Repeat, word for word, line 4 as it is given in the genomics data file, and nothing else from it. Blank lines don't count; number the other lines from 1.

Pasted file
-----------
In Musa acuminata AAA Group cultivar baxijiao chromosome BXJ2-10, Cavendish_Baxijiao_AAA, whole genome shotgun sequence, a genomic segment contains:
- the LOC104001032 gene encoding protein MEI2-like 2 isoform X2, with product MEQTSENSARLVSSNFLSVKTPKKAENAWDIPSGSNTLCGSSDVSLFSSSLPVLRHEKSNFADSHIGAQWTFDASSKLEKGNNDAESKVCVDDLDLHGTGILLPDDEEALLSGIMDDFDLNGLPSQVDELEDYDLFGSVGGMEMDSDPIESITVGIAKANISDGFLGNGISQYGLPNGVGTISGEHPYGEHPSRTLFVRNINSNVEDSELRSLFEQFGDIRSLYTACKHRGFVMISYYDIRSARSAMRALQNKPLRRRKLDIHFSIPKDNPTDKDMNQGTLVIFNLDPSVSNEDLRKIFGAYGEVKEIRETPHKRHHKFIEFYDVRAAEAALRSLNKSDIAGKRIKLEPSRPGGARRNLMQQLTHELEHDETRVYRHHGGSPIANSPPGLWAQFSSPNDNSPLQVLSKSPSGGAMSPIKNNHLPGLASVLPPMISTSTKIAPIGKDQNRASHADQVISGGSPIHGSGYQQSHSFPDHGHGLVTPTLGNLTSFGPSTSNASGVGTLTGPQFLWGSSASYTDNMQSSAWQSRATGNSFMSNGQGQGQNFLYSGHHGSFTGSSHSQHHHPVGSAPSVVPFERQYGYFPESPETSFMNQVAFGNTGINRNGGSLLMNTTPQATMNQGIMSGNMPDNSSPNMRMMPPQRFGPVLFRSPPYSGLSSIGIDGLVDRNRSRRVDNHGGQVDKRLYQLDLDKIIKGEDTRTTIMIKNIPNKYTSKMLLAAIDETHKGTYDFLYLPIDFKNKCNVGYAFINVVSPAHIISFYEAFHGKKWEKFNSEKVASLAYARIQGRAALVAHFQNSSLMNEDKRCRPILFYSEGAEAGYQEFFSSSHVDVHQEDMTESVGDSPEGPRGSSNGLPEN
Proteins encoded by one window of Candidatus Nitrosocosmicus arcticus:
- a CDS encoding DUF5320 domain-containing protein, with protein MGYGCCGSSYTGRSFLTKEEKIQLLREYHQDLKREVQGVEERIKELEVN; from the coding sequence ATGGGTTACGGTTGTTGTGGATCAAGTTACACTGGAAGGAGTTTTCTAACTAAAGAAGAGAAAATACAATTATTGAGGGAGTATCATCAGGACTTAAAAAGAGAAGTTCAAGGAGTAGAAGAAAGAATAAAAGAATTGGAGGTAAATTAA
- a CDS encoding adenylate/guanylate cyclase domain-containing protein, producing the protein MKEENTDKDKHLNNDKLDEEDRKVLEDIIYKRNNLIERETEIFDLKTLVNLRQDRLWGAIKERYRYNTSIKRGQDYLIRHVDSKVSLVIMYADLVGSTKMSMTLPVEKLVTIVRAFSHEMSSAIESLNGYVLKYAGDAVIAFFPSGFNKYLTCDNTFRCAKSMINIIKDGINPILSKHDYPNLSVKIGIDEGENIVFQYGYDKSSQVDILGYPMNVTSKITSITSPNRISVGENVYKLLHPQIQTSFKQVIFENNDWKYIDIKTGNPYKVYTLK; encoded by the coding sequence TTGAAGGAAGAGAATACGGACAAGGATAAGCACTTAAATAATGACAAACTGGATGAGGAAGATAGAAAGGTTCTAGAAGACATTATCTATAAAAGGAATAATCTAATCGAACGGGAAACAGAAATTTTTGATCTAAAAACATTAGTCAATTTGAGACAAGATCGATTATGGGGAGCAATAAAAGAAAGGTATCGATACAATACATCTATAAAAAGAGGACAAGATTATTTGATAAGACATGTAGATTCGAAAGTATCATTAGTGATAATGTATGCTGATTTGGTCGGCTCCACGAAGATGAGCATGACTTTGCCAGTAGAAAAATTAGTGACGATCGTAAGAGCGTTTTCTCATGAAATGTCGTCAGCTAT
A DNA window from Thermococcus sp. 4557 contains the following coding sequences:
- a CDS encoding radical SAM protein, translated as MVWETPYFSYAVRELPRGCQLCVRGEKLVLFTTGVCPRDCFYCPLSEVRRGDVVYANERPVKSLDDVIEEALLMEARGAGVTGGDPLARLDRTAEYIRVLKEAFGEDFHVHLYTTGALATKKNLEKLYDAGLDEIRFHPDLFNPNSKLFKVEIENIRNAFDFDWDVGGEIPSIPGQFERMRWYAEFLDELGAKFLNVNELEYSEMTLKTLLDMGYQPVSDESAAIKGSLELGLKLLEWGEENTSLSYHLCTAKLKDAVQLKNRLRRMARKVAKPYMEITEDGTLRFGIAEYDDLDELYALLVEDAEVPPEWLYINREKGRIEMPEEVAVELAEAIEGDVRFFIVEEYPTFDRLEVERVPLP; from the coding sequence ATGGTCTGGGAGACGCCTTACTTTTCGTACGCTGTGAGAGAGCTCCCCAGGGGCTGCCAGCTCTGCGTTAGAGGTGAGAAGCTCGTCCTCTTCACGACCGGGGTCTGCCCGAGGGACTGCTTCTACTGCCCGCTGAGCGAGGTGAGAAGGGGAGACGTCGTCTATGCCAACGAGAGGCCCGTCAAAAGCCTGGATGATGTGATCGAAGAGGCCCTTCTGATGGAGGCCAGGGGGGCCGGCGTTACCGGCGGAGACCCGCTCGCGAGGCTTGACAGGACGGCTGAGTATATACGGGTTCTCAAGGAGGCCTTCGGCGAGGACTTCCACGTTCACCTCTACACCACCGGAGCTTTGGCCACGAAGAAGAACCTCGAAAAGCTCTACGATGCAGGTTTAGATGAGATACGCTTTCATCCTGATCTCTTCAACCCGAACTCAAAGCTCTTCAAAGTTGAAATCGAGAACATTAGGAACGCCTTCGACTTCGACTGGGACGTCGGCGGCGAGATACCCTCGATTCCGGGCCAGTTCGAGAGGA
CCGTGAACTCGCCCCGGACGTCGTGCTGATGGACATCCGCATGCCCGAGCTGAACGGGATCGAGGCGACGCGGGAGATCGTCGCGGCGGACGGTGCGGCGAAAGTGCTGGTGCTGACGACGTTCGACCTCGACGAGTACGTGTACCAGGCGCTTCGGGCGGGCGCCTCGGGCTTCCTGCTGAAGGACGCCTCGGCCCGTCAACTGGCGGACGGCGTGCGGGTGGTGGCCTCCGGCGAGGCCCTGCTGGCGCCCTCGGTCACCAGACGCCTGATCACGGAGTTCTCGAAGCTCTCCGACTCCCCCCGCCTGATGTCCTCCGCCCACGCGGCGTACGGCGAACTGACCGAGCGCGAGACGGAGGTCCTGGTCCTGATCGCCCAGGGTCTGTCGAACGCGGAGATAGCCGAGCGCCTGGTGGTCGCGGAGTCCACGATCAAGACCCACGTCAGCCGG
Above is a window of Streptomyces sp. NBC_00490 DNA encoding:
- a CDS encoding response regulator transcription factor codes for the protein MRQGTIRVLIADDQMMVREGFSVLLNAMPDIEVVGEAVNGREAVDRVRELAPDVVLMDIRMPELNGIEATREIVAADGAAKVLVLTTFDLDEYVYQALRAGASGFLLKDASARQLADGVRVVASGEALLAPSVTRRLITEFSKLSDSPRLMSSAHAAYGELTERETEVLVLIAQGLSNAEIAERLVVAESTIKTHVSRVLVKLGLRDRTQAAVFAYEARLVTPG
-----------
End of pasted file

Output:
- a CDS encoding DUF5320 domain-containing protein, with protein MGYGCCGSSYTGRSFLTKEEKIQLLREYHQDLKREVQGVEERIKELEVN; from the coding sequence ATGGGTTACGGTTGTTGTGGATCAAGTTACACTGGAAGGAGTTTTCTAACTAAAGAAGAGAAAATACAATTATTGAGGGAGTATCATCAGGACTTAAAAAGAGAAGTTCAAGGAGTAGAAGAAAGAATAAAAGAATTGGAGGTAAATTAA